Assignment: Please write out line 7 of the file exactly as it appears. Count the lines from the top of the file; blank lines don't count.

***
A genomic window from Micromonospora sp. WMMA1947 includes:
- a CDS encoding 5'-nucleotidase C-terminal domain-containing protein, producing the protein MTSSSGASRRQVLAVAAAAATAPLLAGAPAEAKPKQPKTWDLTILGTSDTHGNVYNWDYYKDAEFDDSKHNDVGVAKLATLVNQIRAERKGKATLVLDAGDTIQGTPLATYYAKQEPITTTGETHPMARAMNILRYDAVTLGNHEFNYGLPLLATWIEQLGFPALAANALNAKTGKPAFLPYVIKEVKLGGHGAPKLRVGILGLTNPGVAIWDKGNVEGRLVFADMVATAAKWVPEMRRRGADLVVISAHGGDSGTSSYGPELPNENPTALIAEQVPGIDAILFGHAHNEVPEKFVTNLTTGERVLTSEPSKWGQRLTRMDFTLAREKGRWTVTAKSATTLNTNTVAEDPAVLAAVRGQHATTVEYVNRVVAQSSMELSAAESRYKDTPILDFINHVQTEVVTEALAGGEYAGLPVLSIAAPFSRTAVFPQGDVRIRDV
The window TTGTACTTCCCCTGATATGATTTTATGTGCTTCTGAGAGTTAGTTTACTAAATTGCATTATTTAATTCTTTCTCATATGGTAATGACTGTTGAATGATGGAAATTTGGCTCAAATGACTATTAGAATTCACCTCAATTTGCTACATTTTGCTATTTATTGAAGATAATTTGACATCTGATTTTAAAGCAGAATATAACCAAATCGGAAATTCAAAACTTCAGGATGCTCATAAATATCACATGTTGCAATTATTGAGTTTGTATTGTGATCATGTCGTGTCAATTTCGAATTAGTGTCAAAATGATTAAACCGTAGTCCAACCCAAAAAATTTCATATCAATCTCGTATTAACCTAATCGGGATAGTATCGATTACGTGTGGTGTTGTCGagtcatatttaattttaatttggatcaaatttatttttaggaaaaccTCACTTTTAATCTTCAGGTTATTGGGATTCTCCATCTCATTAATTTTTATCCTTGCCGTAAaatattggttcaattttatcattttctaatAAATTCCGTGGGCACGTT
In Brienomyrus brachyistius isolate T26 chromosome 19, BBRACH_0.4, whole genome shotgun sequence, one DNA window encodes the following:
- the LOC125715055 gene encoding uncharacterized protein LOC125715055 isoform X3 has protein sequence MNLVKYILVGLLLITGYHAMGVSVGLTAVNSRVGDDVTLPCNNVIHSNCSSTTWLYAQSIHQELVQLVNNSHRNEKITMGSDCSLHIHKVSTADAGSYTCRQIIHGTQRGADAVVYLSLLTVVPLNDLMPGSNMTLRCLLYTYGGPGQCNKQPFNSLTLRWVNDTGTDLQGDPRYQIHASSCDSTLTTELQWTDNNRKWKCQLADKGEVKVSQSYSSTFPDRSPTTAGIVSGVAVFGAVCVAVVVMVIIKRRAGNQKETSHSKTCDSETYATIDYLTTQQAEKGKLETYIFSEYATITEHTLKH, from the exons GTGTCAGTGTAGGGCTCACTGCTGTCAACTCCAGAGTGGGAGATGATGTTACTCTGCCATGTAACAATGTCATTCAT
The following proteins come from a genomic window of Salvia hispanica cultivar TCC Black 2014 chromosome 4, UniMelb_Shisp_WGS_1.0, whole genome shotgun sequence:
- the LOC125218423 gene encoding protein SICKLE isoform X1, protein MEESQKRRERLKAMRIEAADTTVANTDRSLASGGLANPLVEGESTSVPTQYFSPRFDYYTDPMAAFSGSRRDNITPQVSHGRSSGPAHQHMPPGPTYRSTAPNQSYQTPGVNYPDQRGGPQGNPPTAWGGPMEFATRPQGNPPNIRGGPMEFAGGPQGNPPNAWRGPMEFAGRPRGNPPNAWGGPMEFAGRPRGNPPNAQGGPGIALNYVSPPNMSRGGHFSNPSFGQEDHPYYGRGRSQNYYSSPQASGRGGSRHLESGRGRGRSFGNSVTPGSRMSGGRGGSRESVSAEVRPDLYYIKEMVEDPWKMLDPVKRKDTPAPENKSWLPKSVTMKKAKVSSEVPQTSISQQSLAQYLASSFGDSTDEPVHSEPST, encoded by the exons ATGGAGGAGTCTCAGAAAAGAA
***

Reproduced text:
- the LOC125218423 gene encoding protein SICKLE isoform X1, protein MEESQKRRERLKAMRIEAADTTVANTDRSLASGGLANPLVEGESTSVPTQYFSPRFDYYTDPMAAFSGSRRDNITPQVSHGRSSGPAHQHMPPGPTYRSTAPNQSYQTPGVNYPDQRGGPQGNPPTAWGGPMEFATRPQGNPPNIRGGPMEFAGGPQGNPPNAWRGPMEFAGRPRGNPPNAWGGPMEFAGRPRGNPPNAQGGPGIALNYVSPPNMSRGGHFSNPSFGQEDHPYYGRGRSQNYYSSPQASGRGGSRHLESGRGRGRSFGNSVTPGSRMSGGRGGSRESVSAEVRPDLYYIKEMVEDPWKMLDPVKRKDTPAPENKSWLPKSVTMKKAKVSSEVPQTSISQQSLAQYLASSFGDSTDEPVHSEPST, encoded by the exons ATGGAGGAGTCTCAGAAAAGAA